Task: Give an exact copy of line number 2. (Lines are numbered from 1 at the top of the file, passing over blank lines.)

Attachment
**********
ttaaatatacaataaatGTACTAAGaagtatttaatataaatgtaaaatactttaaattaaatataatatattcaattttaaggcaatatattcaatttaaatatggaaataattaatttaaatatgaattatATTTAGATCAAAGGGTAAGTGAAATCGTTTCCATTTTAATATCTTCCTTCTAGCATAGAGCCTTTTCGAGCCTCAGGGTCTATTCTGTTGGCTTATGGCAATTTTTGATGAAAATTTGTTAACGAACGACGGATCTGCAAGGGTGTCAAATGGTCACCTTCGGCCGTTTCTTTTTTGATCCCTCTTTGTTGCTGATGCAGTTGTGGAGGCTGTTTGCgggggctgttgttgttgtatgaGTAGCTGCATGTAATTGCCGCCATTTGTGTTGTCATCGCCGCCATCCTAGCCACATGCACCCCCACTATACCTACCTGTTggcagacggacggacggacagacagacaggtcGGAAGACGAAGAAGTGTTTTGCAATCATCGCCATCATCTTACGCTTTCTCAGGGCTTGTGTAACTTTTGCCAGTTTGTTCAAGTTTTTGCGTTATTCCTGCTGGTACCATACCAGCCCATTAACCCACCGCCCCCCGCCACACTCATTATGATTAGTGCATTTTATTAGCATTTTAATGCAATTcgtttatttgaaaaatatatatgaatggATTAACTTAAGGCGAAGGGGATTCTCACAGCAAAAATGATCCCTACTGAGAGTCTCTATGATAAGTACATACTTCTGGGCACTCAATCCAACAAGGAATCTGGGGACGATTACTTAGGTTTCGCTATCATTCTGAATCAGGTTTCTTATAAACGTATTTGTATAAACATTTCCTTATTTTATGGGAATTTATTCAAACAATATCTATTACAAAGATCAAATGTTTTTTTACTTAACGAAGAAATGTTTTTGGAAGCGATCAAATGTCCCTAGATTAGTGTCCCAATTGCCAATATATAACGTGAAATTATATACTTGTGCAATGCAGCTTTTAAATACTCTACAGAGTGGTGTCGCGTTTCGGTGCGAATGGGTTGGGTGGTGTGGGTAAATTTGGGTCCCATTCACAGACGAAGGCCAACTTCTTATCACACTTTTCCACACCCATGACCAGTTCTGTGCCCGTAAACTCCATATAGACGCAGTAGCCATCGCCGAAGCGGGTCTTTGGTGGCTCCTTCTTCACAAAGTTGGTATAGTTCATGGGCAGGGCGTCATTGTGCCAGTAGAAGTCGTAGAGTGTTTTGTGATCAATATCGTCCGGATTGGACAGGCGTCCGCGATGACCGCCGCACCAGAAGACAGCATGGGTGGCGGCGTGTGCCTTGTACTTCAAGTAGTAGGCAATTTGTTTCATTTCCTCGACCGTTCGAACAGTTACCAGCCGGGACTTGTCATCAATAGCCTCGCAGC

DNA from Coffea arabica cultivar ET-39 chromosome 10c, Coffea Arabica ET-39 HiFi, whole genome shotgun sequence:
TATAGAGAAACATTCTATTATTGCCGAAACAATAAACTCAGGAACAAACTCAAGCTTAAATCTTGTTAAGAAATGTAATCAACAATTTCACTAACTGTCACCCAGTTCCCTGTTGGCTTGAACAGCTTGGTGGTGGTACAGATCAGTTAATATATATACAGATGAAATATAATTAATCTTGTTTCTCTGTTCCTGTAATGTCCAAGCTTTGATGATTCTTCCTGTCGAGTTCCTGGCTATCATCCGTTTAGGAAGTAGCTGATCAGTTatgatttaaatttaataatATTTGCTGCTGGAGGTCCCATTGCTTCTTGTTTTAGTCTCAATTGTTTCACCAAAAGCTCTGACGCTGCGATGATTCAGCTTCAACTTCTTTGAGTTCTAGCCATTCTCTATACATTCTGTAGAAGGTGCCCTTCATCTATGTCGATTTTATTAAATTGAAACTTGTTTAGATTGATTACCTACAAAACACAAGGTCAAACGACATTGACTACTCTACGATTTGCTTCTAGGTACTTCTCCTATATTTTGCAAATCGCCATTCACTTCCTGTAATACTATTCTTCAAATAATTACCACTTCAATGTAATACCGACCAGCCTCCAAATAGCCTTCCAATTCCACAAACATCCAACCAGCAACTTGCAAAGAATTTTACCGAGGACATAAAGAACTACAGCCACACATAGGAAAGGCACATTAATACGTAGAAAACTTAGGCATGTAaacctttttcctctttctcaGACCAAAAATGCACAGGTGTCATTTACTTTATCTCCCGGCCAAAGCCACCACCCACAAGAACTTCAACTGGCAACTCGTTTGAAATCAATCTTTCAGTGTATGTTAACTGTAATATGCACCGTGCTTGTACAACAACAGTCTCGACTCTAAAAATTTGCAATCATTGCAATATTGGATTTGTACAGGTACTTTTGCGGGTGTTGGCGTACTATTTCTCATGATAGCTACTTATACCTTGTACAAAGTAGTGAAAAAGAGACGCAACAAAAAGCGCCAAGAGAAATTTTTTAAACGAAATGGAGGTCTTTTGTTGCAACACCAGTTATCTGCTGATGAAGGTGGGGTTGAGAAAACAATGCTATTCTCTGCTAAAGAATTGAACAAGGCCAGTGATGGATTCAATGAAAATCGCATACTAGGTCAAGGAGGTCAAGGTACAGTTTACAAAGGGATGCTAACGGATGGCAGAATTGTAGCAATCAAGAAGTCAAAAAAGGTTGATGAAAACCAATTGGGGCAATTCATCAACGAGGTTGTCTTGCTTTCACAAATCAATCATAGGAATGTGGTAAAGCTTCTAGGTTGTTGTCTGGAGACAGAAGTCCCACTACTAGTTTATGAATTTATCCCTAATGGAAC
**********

DNA from Coffea arabica cultivar ET-39 chromosome 10c, Coffea Arabica ET-39 HiFi, whole genome shotgun sequence: